The next instalment of our series on understanding Google Analytics focuses on website pageviews, how they are counted and why they are important to monitor.
When explaining what a pageview is Google Analytics help section says; “any time the tracking call is executed, the Analytics tracking code retrieves the path and page using the window.location object and automatically logs a pageview. You can also simulate a pageview by using the _trackPageview() function in the tracking code for those situations where there is no specific URL.”
Therefore, in English, a pageview is triggered and counted within Google Analytics when the tracking code is executed on a web page, usually when a page is loaded by a browser. So the number of pageviews stated is the total number of pages viewed, including repeated views of a single page.
However if a page on your site does not have its own URL you can force GA to count a pageview by adding _trackPageview() in the tracking code.
Analytics also counts unique pageviews, these are pageviews that are generated by the same user during one session on the site. So if a visitor came to the site and viewed one page twice or more times within their session that would only count as one unique pageview.
There are many reasons why website owners should track and monitor pageviews for their site(s). Firstly it is a good indicator for how easy your site is to navigate and establish whether or not visitors are exploring your site. When looking at Analytics you would hope to see, if you have many pages on your website, that the total number of visitors is a lot lower than the number of pageviews as this shows that visitors are looking at multiple pages.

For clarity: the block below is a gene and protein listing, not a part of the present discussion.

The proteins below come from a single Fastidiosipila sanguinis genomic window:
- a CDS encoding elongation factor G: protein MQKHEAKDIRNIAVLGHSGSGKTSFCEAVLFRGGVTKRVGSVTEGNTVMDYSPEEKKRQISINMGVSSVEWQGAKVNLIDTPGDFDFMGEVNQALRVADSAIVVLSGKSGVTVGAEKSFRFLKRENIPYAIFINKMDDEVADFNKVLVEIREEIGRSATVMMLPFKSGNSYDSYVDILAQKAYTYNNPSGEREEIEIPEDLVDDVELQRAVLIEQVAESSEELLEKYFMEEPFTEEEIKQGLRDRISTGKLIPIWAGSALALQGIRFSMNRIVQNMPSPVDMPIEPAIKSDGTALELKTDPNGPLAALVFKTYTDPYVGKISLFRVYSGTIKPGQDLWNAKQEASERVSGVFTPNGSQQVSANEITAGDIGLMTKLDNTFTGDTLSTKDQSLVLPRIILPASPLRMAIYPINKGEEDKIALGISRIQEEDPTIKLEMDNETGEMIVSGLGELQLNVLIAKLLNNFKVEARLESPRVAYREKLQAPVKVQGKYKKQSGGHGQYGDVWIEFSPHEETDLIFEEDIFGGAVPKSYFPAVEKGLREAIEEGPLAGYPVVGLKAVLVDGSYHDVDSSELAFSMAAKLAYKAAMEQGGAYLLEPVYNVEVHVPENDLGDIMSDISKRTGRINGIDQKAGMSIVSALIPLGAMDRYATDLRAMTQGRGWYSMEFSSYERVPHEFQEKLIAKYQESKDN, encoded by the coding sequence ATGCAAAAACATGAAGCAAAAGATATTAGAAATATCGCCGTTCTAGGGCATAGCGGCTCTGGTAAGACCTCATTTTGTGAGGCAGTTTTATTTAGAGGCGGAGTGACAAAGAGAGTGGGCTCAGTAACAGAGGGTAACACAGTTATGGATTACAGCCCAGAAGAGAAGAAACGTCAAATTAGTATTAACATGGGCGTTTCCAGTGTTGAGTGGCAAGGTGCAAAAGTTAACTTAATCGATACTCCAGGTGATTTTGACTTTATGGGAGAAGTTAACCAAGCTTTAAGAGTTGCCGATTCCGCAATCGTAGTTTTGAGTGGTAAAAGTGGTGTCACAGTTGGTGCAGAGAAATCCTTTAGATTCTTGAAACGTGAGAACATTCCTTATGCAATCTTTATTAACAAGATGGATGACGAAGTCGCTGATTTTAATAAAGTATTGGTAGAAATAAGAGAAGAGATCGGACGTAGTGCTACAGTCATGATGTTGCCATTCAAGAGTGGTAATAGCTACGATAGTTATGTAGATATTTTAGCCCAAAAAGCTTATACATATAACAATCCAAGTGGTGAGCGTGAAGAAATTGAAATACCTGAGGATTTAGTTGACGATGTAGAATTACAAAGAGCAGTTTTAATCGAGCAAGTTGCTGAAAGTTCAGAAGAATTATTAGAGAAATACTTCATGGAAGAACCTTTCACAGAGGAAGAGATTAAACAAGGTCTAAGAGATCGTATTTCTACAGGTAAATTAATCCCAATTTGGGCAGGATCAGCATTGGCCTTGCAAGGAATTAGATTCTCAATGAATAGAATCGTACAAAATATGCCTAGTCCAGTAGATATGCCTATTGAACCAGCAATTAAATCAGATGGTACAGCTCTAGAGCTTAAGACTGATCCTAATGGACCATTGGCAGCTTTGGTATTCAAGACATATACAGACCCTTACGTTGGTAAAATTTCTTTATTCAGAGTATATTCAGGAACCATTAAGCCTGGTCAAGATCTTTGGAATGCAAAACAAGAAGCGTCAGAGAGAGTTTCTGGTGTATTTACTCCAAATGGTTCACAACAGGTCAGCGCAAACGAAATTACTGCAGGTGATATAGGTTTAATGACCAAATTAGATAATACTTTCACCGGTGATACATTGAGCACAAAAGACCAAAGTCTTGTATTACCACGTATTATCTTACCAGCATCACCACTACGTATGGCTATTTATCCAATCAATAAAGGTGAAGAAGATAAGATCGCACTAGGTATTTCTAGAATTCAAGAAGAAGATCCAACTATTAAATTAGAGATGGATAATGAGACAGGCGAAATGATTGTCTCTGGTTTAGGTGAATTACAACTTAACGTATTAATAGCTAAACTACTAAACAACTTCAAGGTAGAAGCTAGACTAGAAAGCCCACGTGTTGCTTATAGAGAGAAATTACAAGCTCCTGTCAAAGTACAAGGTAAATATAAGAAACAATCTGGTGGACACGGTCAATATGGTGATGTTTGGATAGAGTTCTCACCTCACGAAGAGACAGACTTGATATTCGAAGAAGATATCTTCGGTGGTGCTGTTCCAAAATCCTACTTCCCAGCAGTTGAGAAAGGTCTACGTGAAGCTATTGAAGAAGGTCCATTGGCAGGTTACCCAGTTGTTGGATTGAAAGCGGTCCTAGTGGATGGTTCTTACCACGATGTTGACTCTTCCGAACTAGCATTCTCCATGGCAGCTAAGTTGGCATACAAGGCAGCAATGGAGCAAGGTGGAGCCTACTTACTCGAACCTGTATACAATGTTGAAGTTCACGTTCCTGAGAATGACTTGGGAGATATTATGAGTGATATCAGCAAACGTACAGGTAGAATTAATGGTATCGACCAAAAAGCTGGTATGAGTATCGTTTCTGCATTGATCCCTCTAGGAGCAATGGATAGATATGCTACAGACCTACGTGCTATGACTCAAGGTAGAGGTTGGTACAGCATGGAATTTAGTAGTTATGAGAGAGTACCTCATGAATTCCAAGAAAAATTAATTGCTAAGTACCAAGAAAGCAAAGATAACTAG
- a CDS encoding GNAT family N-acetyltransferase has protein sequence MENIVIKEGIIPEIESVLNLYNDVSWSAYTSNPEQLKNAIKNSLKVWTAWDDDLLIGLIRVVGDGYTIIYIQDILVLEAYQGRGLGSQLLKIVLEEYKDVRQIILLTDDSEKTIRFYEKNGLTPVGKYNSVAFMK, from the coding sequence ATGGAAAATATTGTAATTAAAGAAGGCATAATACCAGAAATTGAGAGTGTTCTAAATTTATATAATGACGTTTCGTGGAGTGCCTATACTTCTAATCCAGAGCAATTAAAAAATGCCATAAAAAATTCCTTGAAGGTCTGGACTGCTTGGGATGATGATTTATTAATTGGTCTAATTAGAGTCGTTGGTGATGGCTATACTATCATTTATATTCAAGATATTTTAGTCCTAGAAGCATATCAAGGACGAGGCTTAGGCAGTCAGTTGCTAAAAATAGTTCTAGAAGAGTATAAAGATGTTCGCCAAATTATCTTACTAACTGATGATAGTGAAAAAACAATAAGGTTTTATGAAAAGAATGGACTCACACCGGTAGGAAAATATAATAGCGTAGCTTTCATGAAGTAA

Another good metric reported in Analytics is Pages / Visits which is the total number of pageviews divided by the total number of visits. This tells you how many pages on average a visitor is viewing on your site within their one visit.
This metric is used when segmenting traffic by country, source, device etc. so you can see if people from the US view more pages on average than those in the UK or that people visiting from a tablet view fewer pages per visit than those visiting on a desktop computer for instance.
There are some things to consider when analysing your pageview metrics, for example if you have a high number of pageviews but low time on site it may mean that people cannot find what they are looking for, as they are having to click around to lots of pages but are not staying on those pages to read/view the content.
Similarly if you have a small number of pages on your site then you should expect to see a small number of pageviews and you shouldn’t be worried if your Pages / Visits figure is low.
You can also look at pageviews on a page by page basis so you can see which pages on your site are most popular and see how many times they have been viewed. For instance if you wrote a blog post or advertised a particular page on your site you could see how many people have gone on to read/view that content.
Similarly you can see if pages are not getting views. This could mean that they are hidden and need to be made easier to find by adding additional/more obvious links to the content from other pages on the site.
More to follow on landing pages, bounce rate and other Google Analytics metrics in the coming weeks.